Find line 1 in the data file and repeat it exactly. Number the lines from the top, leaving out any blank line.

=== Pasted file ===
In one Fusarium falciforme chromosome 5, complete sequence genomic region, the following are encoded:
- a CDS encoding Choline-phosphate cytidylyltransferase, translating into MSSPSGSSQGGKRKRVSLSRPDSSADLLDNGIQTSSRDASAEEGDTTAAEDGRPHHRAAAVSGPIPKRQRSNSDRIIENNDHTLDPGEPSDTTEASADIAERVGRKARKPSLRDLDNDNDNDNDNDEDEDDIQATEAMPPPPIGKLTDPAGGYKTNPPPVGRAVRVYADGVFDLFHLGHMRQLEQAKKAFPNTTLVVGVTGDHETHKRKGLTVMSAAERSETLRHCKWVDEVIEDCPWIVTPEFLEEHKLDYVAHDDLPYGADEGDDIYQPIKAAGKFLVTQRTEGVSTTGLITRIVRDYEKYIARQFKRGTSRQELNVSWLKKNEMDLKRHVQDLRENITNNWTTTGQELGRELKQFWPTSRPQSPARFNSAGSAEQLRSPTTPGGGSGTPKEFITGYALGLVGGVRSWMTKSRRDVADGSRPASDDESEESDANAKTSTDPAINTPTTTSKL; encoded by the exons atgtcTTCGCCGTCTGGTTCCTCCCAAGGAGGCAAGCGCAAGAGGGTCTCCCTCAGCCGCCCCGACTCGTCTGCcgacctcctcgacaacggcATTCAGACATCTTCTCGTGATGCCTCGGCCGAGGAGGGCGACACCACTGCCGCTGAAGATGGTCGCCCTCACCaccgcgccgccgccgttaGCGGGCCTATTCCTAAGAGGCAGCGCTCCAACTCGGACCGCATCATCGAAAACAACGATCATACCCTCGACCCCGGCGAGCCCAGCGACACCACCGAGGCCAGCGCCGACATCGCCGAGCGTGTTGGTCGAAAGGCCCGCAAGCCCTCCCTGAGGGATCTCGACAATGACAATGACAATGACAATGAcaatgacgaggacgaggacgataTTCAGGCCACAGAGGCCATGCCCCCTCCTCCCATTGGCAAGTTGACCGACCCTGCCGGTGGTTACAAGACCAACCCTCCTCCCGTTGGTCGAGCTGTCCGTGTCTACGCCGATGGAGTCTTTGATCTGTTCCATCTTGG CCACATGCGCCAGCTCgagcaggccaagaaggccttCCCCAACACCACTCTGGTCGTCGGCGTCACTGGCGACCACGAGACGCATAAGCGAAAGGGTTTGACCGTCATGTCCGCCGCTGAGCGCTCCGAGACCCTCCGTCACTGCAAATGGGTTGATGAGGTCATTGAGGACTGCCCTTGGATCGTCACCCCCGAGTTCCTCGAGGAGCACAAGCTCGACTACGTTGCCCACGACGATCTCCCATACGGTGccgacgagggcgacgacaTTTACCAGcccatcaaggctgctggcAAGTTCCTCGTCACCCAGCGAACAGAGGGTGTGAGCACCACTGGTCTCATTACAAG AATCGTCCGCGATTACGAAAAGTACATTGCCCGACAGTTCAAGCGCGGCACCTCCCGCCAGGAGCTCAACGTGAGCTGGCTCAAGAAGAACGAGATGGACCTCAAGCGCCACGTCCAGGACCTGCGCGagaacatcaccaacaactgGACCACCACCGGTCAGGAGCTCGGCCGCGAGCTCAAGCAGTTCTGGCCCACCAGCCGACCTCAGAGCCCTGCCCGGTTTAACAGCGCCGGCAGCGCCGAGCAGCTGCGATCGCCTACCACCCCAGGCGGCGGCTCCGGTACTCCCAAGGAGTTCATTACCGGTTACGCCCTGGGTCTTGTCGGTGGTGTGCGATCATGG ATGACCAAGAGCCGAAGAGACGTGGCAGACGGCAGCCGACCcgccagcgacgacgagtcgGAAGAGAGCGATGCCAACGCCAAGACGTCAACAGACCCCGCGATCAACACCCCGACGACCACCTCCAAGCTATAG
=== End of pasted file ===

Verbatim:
In one Fusarium falciforme chromosome 5, complete sequence genomic region, the following are encoded: